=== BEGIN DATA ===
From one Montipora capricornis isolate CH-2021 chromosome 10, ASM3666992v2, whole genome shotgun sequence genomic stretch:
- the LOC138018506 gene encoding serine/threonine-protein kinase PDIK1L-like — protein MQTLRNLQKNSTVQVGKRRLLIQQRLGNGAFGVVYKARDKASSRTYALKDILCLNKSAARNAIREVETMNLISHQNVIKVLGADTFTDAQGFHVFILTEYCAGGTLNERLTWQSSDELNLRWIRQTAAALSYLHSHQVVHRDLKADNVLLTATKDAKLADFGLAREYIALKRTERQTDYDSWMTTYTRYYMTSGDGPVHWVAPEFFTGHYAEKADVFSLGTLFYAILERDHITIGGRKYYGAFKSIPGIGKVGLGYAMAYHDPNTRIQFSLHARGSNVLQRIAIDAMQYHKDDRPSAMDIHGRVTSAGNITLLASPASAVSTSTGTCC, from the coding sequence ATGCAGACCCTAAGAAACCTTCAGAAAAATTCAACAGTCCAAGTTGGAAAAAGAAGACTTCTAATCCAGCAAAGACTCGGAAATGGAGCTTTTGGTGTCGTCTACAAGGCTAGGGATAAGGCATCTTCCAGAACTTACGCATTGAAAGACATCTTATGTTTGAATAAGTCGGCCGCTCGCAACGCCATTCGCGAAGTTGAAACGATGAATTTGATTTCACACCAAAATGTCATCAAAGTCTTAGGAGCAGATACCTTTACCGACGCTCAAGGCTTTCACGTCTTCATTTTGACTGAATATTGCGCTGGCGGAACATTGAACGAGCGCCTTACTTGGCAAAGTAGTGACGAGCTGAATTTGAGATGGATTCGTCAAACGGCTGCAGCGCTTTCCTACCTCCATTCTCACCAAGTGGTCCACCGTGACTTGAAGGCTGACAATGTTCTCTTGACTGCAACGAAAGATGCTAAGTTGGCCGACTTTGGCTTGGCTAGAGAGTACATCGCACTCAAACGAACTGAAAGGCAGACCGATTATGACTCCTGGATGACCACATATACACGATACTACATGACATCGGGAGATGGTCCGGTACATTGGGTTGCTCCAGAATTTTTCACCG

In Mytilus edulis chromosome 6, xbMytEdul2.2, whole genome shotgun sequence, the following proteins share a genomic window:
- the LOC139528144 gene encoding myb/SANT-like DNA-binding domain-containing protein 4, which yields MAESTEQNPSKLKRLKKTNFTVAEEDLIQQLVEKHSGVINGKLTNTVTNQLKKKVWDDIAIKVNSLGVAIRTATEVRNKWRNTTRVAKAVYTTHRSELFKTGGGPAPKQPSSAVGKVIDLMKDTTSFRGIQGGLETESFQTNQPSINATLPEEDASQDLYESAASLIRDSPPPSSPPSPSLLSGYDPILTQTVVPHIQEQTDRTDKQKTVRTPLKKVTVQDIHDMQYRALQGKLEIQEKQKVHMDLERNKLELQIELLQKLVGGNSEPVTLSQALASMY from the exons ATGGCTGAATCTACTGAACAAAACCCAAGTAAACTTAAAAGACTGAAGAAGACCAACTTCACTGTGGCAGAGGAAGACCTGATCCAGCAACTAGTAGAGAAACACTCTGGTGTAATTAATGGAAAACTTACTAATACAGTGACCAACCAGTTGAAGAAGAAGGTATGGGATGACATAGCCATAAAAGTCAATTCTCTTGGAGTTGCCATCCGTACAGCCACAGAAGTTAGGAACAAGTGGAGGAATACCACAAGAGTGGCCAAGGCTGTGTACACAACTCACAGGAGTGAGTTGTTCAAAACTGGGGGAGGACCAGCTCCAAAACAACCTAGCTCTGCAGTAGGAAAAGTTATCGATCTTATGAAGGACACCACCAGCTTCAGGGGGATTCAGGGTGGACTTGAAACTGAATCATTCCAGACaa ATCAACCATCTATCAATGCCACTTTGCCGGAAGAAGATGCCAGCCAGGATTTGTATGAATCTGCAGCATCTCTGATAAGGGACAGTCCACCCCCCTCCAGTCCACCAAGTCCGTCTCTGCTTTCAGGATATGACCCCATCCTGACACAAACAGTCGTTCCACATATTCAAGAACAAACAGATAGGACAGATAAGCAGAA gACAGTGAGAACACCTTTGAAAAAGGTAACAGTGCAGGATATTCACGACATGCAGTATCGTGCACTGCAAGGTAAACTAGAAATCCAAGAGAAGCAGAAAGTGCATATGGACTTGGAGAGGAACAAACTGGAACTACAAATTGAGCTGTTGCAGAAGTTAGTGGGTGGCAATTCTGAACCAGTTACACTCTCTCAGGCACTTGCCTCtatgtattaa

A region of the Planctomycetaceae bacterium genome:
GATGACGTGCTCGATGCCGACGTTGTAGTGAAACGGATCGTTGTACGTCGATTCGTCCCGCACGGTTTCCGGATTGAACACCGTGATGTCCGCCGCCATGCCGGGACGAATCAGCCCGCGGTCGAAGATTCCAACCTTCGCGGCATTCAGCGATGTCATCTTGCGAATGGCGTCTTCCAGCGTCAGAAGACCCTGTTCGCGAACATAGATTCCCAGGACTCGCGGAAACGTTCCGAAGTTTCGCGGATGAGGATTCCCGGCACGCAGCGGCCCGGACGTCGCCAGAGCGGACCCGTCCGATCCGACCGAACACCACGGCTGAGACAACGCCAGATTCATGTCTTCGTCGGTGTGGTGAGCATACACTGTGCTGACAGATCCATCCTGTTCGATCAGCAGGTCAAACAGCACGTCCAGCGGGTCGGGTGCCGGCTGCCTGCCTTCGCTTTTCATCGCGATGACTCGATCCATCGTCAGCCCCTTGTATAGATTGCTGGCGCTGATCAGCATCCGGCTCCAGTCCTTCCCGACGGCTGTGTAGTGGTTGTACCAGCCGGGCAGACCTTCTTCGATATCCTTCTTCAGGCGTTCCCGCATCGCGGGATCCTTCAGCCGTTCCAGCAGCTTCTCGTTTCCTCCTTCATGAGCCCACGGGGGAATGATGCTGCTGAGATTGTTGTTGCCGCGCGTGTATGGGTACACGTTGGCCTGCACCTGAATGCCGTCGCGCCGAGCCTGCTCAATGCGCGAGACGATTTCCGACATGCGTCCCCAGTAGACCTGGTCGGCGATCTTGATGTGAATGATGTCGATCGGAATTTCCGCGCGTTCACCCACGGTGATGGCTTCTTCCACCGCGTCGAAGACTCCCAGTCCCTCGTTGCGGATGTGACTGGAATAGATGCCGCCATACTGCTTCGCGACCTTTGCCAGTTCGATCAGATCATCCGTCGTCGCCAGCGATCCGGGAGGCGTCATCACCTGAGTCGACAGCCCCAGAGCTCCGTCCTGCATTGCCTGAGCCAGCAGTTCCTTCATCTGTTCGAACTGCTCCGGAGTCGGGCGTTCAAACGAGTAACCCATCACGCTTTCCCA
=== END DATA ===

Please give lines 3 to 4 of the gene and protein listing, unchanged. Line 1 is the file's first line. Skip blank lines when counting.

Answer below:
In Mytilus edulis chromosome 6, xbMytEdul2.2, whole genome shotgun sequence, the following proteins share a genomic window:
- the LOC139528144 gene encoding myb/SANT-like DNA-binding domain-containing protein 4, which yields MAESTEQNPSKLKRLKKTNFTVAEEDLIQQLVEKHSGVINGKLTNTVTNQLKKKVWDDIAIKVNSLGVAIRTATEVRNKWRNTTRVAKAVYTTHRSELFKTGGGPAPKQPSSAVGKVIDLMKDTTSFRGIQGGLETESFQTNQPSINATLPEEDASQDLYESAASLIRDSPPPSSPPSPSLLSGYDPILTQTVVPHIQEQTDRTDKQKTVRTPLKKVTVQDIHDMQYRALQGKLEIQEKQKVHMDLERNKLELQIELLQKLVGGNSEPVTLSQALASMY from the exons ATGGCTGAATCTACTGAACAAAACCCAAGTAAACTTAAAAGACTGAAGAAGACCAACTTCACTGTGGCAGAGGAAGACCTGATCCAGCAACTAGTAGAGAAACACTCTGGTGTAATTAATGGAAAACTTACTAATACAGTGACCAACCAGTTGAAGAAGAAGGTATGGGATGACATAGCCATAAAAGTCAATTCTCTTGGAGTTGCCATCCGTACAGCCACAGAAGTTAGGAACAAGTGGAGGAATACCACAAGAGTGGCCAAGGCTGTGTACACAACTCACAGGAGTGAGTTGTTCAAAACTGGGGGAGGACCAGCTCCAAAACAACCTAGCTCTGCAGTAGGAAAAGTTATCGATCTTATGAAGGACACCACCAGCTTCAGGGGGATTCAGGGTGGACTTGAAACTGAATCATTCCAGACaa ATCAACCATCTATCAATGCCACTTTGCCGGAAGAAGATGCCAGCCAGGATTTGTATGAATCTGCAGCATCTCTGATAAGGGACAGTCCACCCCCCTCCAGTCCACCAAGTCCGTCTCTGCTTTCAGGATATGACCCCATCCTGACACAAACAGTCGTTCCACATATTCAAGAACAAACAGATAGGACAGATAAGCAGAA gACAGTGAGAACACCTTTGAAAAAGGTAACAGTGCAGGATATTCACGACATGCAGTATCGTGCACTGCAAGGTAAACTAGAAATCCAAGAGAAGCAGAAAGTGCATATGGACTTGGAGAGGAACAAACTGGAACTACAAATTGAGCTGTTGCAGAAGTTAGTGGGTGGCAATTCTGAACCAGTTACACTCTCTCAGGCACTTGCCTCtatgtattaa